The caretaker role is a learned behavior, mostly developed in childhood, especially when raised in a household where you had to take care of your siblings or meet your parents’ needs. You were conditioned to believe that they needed you to act or take care of them so that they could lead happy lives. You might have taken care of your ill or alcoholic parents when you were young, and when you did that, you were approved and constantly validated for your efforts.


As a result, you became hardwired to believe that you must sacrifice your emotions and yourself to be loved or approved by others. When wired to be overly responsible, you will view being overly responsible as the best way to survive or lead a ‘good’ life. You learn to value others more than you value yourself.

Can You Logically Talk Someone Out of a Caretaker Role?

When this deep belief is ingrained in you, it can be really hard to see beyond it. That’s why there is often a huge resistance or pushback when trying to advise or talk to a friend or family member about being overly caring towards someone else. When an identity or the ego is so firm and solid, it gets angered when the status quo is challenged because that’s what’s familiar, and that’s how it has been surviving for most of their life.

Constantly trying to logically talk a caretaker out of their role may even make them engage in it more and more. This can create more distance between you and them as they may feel that you simply do not understand them.

Sometimes, the best advice is to just keep quiet and listen to them, a concept we can call ‘do nothing.’ It’s one of the hardest things to do because we often believe we know what’s best for them. We might know they’re hurting and we really want to help but if we keep trying and trying, we may end up also becoming the caretakers of the caretakers. It’s more like the case of lowering your boundaries so that you can help someone understand that they’re lowering their boundaries.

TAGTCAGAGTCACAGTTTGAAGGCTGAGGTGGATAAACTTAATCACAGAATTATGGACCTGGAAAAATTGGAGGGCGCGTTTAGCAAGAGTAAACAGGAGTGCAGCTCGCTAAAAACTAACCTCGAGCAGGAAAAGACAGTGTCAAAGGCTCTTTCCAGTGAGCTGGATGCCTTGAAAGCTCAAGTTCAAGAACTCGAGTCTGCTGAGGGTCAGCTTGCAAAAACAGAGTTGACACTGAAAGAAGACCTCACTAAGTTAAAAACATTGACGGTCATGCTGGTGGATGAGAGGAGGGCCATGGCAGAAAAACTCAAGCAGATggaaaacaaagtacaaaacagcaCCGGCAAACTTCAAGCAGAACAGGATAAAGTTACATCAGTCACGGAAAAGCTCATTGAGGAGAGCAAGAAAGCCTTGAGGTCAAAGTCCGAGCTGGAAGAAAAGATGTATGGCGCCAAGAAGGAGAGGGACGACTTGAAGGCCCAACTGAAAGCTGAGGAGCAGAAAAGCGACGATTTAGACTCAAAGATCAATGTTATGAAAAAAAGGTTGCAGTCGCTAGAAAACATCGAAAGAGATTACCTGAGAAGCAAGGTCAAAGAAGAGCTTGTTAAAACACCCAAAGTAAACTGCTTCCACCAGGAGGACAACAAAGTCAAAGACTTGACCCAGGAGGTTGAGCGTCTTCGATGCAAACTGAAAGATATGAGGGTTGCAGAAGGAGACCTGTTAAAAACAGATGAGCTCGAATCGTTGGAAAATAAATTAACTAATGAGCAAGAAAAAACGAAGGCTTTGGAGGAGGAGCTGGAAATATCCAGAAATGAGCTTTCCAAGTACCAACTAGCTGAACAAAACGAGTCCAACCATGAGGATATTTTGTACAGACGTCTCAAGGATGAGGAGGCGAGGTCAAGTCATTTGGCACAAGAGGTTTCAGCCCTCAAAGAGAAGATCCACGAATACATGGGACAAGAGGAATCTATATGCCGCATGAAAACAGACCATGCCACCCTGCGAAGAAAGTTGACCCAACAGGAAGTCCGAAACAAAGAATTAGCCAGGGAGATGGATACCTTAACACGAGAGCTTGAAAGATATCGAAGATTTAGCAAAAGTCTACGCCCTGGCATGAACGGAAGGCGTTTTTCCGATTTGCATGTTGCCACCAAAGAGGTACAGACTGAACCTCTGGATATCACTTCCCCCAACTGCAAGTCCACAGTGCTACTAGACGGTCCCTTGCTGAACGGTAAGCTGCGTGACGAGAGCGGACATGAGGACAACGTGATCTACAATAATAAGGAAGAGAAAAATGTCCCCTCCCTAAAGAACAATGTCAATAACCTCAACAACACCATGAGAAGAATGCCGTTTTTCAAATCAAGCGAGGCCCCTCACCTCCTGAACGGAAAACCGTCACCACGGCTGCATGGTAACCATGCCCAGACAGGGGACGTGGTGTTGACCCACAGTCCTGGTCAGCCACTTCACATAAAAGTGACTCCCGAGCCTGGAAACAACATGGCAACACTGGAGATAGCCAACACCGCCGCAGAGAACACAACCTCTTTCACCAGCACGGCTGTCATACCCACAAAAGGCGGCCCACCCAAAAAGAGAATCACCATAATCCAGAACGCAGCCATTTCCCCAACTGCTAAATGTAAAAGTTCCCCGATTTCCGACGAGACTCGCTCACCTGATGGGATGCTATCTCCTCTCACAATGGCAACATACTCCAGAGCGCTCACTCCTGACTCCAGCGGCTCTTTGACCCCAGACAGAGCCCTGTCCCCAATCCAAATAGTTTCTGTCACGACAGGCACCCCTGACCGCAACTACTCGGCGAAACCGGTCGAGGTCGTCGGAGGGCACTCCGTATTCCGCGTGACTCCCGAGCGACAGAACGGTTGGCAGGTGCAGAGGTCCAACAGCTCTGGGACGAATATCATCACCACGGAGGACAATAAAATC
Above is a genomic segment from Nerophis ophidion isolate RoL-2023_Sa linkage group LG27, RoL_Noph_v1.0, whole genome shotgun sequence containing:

Someone might be going through pain or stretching their inner reserves, but they might not stop caretaking easily because, to them, the pain of not caretaking is far deeper than the pain of their boundaries being overstepped. An emotional caretaker may sacrifice a lot in their current life just for the sake of helping or caretaking others.

Caretake Yourself First

The process of dissolving the identity of being a caretaker can be uncomfortable, but the first step you can take is to understand that you can take care of others and be compassionate once you work on releasing feelings of anger, resentment, and the heavy load you’re carrying deep inside. You can take care of others lovingly, without feeling like you have to do it.

Resolving the pain you’re carrying deep inside will open you up to caring about them more, allowing you to explore better ways of helping or caretaking, such as referring them to specialists. When deeply entrenched in one identity, you limit yourself to infinite solutions to your problems.